Benjamin Netanyahu, Israel’s prime minister has pledged to press President Barack Obama to release Jonathan Pollard, a convicted Israeli spy sentenced to life in prison.
Netanyahu said in a statement, on Tuesday, that he would ask the US president in the coming days "in a formal and public manner" to free Pollard, a former Navy analyst.
Pollard was a civilian intelligence analyst for the US Navy when he was arrested by FBI agents in Washington in 1985.
He pleaded guilty to passing secrets to Israel and received a life sentence. There is widespread sympathy for Pollard in Israel, where many see the sentence as too harsh.
His case has been an ongoing source of tension between the two allies for 25 years.
Israeli leaders, including Netanyahu, have frequently raised the Pollard case in the past, but their pleas for his release have been rejected by both Democratic and Republican administrations.
The case is vividly remembered by members of the military and intelligence communities. In those circles, any leniency for Pollard is steadfastly opposed.
In his first tenure as prime minister, Netanyahu granted him Israeli citizenship and later visited him in jail.
Netanyahu said he has raised the issue with both Obama and Secretary of State Clinton "at least half a dozen times" in closed meetings over the last two months.
"I worked very hard in my first term as prime minister to get Jonathan out," Netanyahu told Israel Radio. "He nearly made it. I intend to succeed in my second term. I think we can do it."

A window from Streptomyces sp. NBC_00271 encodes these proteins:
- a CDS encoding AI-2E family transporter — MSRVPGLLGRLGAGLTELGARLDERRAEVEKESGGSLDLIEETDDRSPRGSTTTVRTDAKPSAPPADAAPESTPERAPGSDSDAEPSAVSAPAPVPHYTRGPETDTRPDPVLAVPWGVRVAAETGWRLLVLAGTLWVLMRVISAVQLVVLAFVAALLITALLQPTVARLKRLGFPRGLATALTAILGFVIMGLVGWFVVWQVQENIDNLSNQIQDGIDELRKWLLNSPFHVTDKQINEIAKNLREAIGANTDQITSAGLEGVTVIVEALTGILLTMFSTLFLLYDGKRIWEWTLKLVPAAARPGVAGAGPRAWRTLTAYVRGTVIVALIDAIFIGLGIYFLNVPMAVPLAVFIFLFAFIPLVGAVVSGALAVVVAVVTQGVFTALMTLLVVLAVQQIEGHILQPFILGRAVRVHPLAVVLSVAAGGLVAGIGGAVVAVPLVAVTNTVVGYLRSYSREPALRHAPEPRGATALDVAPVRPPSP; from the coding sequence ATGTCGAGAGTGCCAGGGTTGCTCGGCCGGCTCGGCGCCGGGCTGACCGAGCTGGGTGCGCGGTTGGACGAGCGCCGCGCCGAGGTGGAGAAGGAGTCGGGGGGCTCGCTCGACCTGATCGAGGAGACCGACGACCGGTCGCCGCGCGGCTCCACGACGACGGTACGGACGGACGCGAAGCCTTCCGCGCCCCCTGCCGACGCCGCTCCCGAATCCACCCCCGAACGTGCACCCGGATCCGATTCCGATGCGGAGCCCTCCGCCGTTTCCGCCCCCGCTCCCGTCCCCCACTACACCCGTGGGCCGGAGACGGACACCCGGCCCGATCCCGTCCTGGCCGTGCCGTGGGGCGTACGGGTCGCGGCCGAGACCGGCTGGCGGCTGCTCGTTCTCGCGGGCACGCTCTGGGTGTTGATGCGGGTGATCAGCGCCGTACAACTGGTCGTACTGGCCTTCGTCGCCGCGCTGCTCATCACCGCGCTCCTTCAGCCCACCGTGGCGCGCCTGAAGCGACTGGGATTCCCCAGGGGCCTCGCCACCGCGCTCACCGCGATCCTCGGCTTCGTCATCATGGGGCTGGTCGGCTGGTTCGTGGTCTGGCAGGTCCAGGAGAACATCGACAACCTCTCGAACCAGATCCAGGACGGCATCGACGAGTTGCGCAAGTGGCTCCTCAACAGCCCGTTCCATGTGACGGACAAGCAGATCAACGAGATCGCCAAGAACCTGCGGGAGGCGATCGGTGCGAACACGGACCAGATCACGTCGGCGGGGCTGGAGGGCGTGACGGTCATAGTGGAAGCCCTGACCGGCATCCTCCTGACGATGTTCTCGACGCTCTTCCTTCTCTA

But Israel’s latest call for Pollard’s release did not get much attention from Washington.
"I am not aware that that’s something that the president is looking at doing," Robert Gibbs, White House press secretary told reporters.
Israeli media have recently speculated that Netanyahu suggested Pollard’s release as a condition for accepting a US proposal to temporarily freeze settlement building in the occupied West Bank and east Jerusalem.
The US offered Israel a package of incentives to persuade the country to freeze building the illegal settlements.
But the US announced this month that it had given up that attempt and was looking for new ways to restart peace negotiations between Israel and the Palestinians.
Israeli officials refused to say whether Netanyahu’s call was connected to broader diplomatic efforts.
Netanyahu said releasing Pollard was important "both because of the state of Israel’s moral obligation to him and so that he might live with his family and restore himself to health after his prolonged incarceration."
Esther Pollard, the convicted spy’s wife, met Netanyahu on Monday, presenting him with a dictated letter from her husband.
Through the letter, he implored Netanyahu to make a formal clemency request. She says Pollard, 56, is in frail health.
"If you intend to bring him home alive, the time is now," she told Netanyahu.
Lawrence Korb, the US assistant secretary of defence at the time of Pollard’s arrest and a supporter of his release, came to Israel to attend the meeting.
He told reporters that Pollard was given a disproportionately harsh sentence, saying that, "Enough is enough."
(Agencies via Aljazeera English)